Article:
After reading Anthem, our group had questions about the message you were trying to convey, and the setting of the novella. Our first question is what is your view of women, and does Gaga (Golden One) fit your view of an individual who knows his or her self-worth? And our second question was why did you not specify the story location or time? 3. Along with discussing our doubts with one another in our group, we spoke about what we felt like was the most important moment in the story. We believed that a crucial moment was when Equality says: “l am. Think. I will” (Anthem).
Our group thought it was significant because for the first time CEQ laity experiences freedom and the joy that accompanies it. After living a life where he had to use the word “we” to refer to himself, he is now finally able to express himself using his new found word. Equality is now capable of imagining a whole new life not only for himself, but for the Golden One as well. A life where they lived on their own land and eat food they produced. Our group agreed that you believed that “I” should be the initial thought of the individual, while “we” can e used as a latter thought, at best.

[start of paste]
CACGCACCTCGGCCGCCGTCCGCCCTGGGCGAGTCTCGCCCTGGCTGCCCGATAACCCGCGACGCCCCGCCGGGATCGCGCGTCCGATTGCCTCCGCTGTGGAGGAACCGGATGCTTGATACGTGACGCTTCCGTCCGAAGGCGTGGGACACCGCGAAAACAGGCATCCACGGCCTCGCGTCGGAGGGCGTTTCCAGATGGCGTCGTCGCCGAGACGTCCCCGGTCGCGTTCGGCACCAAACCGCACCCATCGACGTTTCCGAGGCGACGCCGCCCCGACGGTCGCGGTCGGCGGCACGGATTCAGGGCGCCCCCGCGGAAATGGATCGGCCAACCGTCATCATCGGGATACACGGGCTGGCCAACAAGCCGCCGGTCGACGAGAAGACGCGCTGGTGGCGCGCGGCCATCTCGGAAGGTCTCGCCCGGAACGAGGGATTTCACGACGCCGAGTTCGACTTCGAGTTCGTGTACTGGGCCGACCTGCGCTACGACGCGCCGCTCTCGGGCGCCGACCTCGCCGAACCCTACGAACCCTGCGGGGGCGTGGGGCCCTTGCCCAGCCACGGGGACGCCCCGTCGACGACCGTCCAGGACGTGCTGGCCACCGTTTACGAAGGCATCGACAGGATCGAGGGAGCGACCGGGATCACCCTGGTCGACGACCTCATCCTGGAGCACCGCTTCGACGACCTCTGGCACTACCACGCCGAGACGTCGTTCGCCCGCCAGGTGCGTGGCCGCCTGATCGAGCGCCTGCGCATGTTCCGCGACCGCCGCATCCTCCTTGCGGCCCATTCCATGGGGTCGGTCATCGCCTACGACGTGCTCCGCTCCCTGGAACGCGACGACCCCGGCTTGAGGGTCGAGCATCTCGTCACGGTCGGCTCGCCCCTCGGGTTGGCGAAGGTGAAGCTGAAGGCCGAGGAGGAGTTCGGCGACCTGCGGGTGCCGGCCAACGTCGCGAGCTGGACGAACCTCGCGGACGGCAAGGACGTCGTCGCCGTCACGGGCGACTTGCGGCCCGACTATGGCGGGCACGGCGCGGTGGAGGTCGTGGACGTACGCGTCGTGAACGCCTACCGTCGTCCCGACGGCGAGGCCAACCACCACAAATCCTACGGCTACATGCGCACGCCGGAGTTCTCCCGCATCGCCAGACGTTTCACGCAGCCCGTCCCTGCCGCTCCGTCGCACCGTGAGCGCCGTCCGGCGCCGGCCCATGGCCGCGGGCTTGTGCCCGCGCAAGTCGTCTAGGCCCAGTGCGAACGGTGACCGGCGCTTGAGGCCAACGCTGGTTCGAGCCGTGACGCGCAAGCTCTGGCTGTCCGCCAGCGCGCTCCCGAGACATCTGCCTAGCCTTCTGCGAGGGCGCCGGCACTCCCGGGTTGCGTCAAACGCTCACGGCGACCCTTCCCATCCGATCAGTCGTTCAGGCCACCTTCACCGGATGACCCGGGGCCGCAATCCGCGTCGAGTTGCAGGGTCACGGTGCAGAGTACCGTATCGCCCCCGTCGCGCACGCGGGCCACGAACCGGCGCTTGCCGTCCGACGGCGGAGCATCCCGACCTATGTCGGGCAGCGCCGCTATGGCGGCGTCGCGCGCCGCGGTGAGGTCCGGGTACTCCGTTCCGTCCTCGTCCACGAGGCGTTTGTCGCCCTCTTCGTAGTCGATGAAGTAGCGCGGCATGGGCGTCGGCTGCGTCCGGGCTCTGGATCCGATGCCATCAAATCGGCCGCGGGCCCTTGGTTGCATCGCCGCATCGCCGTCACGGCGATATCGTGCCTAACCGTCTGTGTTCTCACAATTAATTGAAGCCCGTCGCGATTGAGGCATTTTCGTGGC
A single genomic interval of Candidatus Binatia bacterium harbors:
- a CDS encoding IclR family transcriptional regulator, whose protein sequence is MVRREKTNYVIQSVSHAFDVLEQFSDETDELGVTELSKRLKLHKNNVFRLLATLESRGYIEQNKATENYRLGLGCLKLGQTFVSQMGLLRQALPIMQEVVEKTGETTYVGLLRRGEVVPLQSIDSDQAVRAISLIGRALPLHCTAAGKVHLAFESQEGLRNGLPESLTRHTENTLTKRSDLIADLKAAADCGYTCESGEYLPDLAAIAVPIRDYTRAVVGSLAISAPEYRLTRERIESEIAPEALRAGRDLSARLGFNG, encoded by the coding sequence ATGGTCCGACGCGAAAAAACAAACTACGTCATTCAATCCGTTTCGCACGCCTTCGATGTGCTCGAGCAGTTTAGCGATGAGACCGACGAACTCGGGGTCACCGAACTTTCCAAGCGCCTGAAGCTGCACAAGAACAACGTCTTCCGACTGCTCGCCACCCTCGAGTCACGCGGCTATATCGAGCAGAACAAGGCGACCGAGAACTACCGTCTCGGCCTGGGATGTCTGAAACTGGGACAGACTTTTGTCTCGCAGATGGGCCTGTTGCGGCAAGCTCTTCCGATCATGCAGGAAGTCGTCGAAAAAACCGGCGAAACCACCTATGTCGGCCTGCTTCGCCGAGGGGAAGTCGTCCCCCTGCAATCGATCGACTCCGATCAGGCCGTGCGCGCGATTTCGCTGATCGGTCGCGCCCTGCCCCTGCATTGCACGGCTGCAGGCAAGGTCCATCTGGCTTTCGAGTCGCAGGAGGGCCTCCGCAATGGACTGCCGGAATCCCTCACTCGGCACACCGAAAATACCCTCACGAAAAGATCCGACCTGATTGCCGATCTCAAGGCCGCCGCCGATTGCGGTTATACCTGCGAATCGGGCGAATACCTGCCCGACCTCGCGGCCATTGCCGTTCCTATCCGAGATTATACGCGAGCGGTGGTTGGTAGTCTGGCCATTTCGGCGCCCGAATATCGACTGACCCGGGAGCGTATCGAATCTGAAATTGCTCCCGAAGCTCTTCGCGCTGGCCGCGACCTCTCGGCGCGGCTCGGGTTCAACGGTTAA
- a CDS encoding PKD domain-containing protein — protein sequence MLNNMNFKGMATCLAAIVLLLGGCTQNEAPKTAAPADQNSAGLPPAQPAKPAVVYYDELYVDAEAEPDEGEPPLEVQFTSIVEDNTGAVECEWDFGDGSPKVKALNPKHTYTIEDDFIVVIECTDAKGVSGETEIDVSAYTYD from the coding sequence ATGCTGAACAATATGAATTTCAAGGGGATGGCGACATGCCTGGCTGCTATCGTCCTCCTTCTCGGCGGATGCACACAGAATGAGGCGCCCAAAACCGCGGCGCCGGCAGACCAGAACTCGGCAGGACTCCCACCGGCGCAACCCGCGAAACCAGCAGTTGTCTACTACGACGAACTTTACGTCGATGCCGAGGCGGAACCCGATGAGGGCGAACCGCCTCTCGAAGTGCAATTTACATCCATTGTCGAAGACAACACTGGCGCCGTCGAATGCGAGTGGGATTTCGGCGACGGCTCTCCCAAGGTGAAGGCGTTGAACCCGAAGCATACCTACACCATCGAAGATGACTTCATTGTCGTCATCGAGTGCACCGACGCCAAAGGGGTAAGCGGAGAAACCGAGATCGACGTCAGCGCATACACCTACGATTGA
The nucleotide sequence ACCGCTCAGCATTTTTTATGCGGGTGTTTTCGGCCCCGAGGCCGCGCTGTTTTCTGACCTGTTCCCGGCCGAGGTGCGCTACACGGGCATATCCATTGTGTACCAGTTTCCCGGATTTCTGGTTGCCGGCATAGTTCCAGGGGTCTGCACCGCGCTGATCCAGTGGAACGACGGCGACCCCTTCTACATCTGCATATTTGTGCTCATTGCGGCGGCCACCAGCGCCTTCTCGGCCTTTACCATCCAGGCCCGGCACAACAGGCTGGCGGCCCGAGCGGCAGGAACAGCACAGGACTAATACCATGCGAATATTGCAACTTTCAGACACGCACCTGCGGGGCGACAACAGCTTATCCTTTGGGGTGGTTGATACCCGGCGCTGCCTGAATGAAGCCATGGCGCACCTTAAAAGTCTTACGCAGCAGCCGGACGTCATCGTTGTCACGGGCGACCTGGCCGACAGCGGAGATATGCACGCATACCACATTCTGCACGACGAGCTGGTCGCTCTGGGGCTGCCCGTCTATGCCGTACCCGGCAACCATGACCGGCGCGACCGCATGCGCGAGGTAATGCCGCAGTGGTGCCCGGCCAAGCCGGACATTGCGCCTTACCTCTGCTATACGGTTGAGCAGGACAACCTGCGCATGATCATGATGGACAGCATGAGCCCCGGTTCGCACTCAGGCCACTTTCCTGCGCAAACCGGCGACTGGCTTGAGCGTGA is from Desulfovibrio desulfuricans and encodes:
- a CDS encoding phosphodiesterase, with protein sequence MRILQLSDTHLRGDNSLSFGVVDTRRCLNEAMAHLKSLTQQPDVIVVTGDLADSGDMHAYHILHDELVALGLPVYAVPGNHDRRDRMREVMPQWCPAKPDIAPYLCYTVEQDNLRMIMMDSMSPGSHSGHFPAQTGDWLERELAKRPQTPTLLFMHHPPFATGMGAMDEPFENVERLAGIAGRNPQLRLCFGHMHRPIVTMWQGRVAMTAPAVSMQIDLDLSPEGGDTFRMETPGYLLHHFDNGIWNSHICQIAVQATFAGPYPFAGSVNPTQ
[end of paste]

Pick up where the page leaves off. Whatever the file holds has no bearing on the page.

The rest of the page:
When the two are transposed, civilization quickly becomes confining rather than emancipating for men, and the dyspepsia world shown in Anthem is brought to life. When “l” is allowed to maintain its prelacy, the world has allure because the individual is able to see it, and it is now significant because the individual wills it. An individual who is capable of realizing his or her own self-worth will live a life only for him or herself and for “I” Equality first expresses here.